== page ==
The funny thing about this Rio is that it doesn’t seem much smaller or less practical than a compact SUV when you’re using it in the real world. The Kia Stonic boasts a larger boot and more overall length, for example, but I didn’t come away from my time in the Rio thinking it was excessively cramped.

The biggest difference you’ll notice against the cheaper and smaller Picanto is the width. The Rio feels noticably wider, which translates into more space and comfort inside.

In the second row of the Rio, I had expectations of a cramped and spartan experience. However, it’s actually quite decent in the back. There is enough legroom without being overtly spacious, and those in the back can fight over a single USB power outlet. There are no air vents, but ISOFIX points are accounted for and you can fit a bottle in each door card.

The seats have a 60/40 split, with the smaller division on the driver’s side. When they’re folded down, you’ve got 1074L of storage space. With the seats in use, you’ve got 300L. It’s a decent size in reality, and made more useful by tie-downs, hooks, a light, and separate (small) storage bin.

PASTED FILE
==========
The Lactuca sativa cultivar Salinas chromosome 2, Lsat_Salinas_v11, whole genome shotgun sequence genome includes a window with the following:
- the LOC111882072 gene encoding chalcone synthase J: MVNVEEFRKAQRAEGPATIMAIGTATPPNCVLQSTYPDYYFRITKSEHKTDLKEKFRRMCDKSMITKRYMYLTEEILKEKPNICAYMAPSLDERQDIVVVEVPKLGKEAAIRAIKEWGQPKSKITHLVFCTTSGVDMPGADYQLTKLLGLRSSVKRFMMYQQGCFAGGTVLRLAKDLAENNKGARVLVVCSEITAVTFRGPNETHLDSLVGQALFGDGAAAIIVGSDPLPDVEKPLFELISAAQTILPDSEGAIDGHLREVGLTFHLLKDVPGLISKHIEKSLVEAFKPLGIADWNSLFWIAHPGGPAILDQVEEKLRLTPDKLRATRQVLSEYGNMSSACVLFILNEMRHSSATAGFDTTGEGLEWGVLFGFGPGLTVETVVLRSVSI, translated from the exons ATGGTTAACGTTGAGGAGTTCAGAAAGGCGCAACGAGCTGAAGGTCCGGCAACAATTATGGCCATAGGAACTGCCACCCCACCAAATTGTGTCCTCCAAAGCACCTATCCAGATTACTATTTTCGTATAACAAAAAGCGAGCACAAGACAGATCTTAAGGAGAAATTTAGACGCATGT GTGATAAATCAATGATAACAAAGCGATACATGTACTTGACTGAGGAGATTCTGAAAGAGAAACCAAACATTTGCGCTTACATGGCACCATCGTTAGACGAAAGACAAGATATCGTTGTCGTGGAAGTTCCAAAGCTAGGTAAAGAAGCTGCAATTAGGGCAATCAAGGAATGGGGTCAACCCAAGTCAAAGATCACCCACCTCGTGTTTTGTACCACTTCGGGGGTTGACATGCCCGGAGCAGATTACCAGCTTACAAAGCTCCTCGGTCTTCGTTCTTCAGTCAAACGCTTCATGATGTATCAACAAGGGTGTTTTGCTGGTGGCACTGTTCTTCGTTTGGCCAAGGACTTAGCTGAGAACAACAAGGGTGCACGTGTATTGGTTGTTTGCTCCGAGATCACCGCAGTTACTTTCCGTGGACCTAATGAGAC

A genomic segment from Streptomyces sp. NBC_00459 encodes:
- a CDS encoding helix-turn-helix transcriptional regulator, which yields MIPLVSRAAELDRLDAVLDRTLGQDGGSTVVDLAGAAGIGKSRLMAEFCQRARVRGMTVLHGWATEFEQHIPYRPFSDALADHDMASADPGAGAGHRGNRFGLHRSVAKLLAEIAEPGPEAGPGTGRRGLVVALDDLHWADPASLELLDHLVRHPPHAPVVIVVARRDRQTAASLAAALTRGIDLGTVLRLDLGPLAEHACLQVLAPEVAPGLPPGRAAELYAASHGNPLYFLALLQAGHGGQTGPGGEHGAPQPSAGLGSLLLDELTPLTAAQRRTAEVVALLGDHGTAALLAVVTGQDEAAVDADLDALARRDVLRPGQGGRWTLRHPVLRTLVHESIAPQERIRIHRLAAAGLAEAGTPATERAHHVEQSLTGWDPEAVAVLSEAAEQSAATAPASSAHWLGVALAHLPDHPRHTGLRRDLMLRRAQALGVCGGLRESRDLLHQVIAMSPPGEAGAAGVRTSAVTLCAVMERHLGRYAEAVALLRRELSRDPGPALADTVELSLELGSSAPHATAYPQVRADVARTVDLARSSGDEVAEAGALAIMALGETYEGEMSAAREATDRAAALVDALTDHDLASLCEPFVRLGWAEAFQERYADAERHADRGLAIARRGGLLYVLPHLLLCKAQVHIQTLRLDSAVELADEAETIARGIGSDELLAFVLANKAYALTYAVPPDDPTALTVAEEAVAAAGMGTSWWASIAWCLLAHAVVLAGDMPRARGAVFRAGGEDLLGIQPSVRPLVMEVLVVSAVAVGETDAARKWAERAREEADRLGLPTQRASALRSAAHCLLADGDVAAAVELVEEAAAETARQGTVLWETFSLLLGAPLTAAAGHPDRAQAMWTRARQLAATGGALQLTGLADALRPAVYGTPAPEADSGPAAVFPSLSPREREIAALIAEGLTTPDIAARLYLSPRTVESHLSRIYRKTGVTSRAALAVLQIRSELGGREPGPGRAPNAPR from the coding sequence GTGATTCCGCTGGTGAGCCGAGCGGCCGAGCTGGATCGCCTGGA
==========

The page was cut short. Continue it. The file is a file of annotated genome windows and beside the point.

Our tester looked to be missing a more solid floor to the boot, with a flimsy unit covering the space-saving spare wheel below.

2022 Kia Rio S
Seats Five
Boot volume 300L seats up / 1078L seats folded
Length 4065mm
Width 1725mm
Height 1450mm
Wheelbase 2580mm

Infotainment and Connectivity

Infotainment in the Kia Rio comes from an 8.0-inch touchscreen display, which is common across many of the brand’s models. It’s a decent unit, and a good size for a base-model specification. It’s a traditional style as well, with buttons and dials at the ready for your more commonly accessed key functions.

A set-up like this is easy to learn, and superior for easy controls on the move with minimal removal of the driver’s main focus: driving.

The system is lacking some features like digital radio and native navigation, but that seems like less of an issue when you can plug in your phone and sacrifice some data. There’s wired and wireless Android Auto connectivity available, which worked for me without any issue. Apple users note that the Rio’s spec sheet lists only a wireless connection for Apple CarPlay, which can eat into battery life if you’re behind the wheel for longer stints.